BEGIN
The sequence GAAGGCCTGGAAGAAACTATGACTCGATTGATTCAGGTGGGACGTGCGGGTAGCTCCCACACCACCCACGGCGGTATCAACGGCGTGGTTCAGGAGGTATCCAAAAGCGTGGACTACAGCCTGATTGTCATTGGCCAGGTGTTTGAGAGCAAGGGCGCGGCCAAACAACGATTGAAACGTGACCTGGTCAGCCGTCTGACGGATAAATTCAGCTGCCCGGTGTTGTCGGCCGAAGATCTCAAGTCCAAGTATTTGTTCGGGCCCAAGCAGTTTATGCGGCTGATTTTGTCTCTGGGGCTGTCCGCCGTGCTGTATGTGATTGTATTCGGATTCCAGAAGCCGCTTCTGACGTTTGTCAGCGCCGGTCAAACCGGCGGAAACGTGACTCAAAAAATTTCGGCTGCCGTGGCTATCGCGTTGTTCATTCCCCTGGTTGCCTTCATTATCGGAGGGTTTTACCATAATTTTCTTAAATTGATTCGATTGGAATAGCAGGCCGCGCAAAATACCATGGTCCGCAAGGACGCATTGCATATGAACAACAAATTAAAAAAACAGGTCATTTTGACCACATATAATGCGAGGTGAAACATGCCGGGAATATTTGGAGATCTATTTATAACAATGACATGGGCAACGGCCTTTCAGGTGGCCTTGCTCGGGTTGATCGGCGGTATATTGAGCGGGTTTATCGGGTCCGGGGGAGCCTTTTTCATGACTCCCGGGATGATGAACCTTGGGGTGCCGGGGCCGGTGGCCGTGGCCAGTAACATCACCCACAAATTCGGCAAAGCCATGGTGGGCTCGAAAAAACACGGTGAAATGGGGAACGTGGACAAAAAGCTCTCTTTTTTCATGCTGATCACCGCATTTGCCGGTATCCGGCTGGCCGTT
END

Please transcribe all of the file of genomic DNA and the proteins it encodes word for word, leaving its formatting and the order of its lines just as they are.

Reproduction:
The sequence GAAGGCCTGGAAGAAACTATGACTCGATTGATTCAGGTGGGACGTGCGGGTAGCTCCCACACCACCCACGGCGGTATCAACGGCGTGGTTCAGGAGGTATCCAAAAGCGTGGACTACAGCCTGATTGTCATTGGCCAGGTGTTTGAGAGCAAGGGCGCGGCCAAACAACGATTGAAACGTGACCTGGTCAGCCGTCTGACGGATAAATTCAGCTGCCCGGTGTTGTCGGCCGAAGATCTCAAGTCCAAGTATTTGTTCGGGCCCAAGCAGTTTATGCGGCTGATTTTGTCTCTGGGGCTGTCCGCCGTGCTGTATGTGATTGTATTCGGATTCCAGAAGCCGCTTCTGACGTTTGTCAGCGCCGGTCAAACCGGCGGAAACGTGACTCAAAAAATTTCGGCTGCCGTGGCTATCGCGTTGTTCATTCCCCTGGTTGCCTTCATTATCGGAGGGTTTTACCATAATTTTCTTAAATTGATTCGATTGGAATAGCAGGCCGCGCAAAATACCATGGTCCGCAAGGACGCATTGCATATGAACAACAAATTAAAAAAACAGGTCATTTTGACCACATATAATGCGAGGTGAAACATGCCGGGAATATTTGGAGATCTATTTATAACAATGACATGGGCAACGGCCTTTCAGGTGGCCTTGCTCGGGTTGATCGGCGGTATATTGAGCGGGTTTATCGGGTCCGGGGGAGCCTTTTTCATGACTCCCGGGATGATGAACCTTGGGGTGCCGGGGCCGGTGGCCGTGGCCAGTAACATCACCCACAAATTCGGCAAAGCCATGGTGGGCTCGAAAAAACACGGTGAAATGGGGAACGTGGACAAAAAGCTCTCTTTTTTCATGCTGATCACCGCATTTGCCGGTATCCGGCTGGCCGTT